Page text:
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A New Short Track Test to Estimate the VO2max and Maximal Aerobic Speed in Well-Trained Runners

Pallarés, Jesús G.; Cerezuela-Espejo, Víctor; Morán-Navarro, Ricardo; Martínez-Cava, Alejandro; Conesa, Elena; Courel-Ibáñez, Javier

The Journal of Strength & Conditioning Research: May 2019 - Volume 33 - Issue 5 - p 1216–1221
doi: 10.1519/JSC.0000000000003121
Original Research
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Pallarés, JG, Cerezuela-Espejo, V, Morán-Navarro, R, Martínez-Cava, A, Conesa, E, and Courel-Ibáñez, J. A new short track test to estimate the VO2max and maximal aerobic speed in well-trained runners. J Strength Cond Res 33(5): 1216–1221, 2019—This study was designed to validate a new short track test (Track(1:1)) to estimate running performance parameters maximal oxygen uptake (VO2max) and maximal aerobic speed (MAS), based on a laboratory treadmill protocol and gas exchange data analysis (Lab(1:1)). In addition, we compared the results with the University of Montreal Track Test (UMTT). Twenty-two well-trained male athletes (VO2max 60.3 ± 5.9 ml·kg−1·min−1; MAS ranged from 17.0 to 20.3 km·h−1) performed 4 testing protocols: 2 in laboratory (Lab(1:1)-pre and Lab(1:1)) and 2 in the field (UMTT and Track(1:1)). The Lab(1:1)-pre was designed to determine individuals' Vpeak and set initial speeds for the subsequent Lab(1:1) short ramp graded exercise testing protocol, starting at 13 km·h−1 less than each athlete's Vpeak, with 1 km·h−1 increments per minute until exhaustion. The Track(1:1) was a reproduction of the Lab(1:1) protocol in the field. A novel equation was yielded to estimate the VO2max from the Vpeak achieved in the Track(1:1). Results revealed that the UMTT significantly underestimated the Vpeak (−4.2%; bias = −0.8 km·h−1; p < 0.05), which notably altered the estimations (MAS: −2.6%, bias = −0.5 km·h−1; VO2max: 4.7%, bias = 2.9 ml·kg−1·min−1). In turn, data from Track(1:1) were very similar to the laboratory test and gas exchange methods (Vpeak: −0.6%, bias = <0.1 km·h−1; MAS: 0.3%, bias = <0.1 km·h−1; VO2max: 0.4%, bias = 0.2 ml·kg−1·min−1, p > 0.05). Thus, the current Track(1:1) test emerges as a better alternative than the UMTT to estimate maximal running performance parameters in well-trained and highly trained athletes on the field.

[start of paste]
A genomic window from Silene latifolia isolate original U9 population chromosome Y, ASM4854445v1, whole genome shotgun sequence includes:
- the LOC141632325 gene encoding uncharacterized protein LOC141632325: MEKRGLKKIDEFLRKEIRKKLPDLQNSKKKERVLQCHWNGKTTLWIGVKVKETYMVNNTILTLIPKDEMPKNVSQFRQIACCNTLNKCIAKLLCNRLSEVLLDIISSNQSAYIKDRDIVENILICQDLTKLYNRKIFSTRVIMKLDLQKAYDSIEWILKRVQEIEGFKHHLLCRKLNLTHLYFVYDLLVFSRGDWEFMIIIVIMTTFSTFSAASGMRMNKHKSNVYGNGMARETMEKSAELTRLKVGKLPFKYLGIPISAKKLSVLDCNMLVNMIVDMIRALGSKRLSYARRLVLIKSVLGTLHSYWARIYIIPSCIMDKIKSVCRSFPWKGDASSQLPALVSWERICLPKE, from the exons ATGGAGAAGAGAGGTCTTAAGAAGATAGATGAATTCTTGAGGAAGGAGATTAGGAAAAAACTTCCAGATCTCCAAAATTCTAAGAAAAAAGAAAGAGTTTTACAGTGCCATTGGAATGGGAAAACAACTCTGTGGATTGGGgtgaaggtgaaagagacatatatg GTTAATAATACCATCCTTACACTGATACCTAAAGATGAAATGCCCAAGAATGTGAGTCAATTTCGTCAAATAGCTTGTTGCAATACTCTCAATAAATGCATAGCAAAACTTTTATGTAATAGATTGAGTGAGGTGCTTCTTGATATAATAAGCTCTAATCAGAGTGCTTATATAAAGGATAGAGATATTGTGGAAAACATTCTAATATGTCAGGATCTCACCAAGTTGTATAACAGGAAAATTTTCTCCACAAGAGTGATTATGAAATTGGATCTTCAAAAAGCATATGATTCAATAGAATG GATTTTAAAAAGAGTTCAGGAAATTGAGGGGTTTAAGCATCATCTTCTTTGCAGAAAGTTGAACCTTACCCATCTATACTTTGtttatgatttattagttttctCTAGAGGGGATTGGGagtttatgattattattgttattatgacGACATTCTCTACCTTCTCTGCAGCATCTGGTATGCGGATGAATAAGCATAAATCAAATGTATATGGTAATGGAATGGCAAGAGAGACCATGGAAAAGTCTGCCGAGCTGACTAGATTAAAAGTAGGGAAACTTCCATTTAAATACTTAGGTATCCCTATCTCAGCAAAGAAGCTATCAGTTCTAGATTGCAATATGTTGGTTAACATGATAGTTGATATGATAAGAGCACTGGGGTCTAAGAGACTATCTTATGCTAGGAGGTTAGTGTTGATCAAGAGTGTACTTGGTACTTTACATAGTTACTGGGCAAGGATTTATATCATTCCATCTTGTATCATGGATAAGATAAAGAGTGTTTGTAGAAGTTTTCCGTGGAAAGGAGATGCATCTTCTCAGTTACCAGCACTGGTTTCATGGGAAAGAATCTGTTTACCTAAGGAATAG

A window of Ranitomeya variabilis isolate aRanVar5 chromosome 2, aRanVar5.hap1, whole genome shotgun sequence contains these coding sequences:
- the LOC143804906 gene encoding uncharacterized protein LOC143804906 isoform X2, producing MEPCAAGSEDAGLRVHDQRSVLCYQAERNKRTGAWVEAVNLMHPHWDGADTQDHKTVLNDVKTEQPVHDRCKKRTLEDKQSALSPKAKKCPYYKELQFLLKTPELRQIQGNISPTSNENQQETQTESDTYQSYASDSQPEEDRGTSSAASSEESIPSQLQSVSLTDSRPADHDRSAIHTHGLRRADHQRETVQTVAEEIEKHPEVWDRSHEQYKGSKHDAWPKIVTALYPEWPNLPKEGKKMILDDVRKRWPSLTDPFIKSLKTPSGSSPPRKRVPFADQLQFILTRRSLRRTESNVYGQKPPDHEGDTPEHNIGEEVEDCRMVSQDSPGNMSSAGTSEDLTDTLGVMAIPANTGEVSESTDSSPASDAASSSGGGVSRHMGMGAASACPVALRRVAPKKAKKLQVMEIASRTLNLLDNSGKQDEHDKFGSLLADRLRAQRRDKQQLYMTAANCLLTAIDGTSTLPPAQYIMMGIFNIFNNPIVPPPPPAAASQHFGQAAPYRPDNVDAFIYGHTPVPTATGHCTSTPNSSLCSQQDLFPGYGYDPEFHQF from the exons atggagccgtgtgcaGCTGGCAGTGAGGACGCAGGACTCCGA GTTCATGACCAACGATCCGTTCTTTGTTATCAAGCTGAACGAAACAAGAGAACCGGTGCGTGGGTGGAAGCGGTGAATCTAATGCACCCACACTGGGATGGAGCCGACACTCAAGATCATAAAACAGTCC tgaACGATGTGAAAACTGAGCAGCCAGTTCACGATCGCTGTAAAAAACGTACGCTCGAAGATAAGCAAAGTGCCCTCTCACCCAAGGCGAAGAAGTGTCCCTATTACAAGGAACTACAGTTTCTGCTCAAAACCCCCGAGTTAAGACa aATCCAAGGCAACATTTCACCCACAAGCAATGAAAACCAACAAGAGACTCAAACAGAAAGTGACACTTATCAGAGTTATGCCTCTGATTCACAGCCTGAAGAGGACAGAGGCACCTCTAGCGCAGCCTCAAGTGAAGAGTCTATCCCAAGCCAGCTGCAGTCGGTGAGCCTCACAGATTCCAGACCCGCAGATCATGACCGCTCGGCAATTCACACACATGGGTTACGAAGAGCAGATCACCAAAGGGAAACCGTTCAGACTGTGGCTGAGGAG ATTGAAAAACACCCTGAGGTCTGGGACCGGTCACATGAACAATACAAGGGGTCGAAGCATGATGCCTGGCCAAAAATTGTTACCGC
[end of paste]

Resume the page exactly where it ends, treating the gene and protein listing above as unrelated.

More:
Human Performance and Sports Science Laboratory, Faculty of Sport Sciences, University of Murcia, Spain

Address correspondence to Dr. Jesús G. Pallarés, jgpallares@um.es.

Copyright © 2019 by the National Strength & Conditioning Association.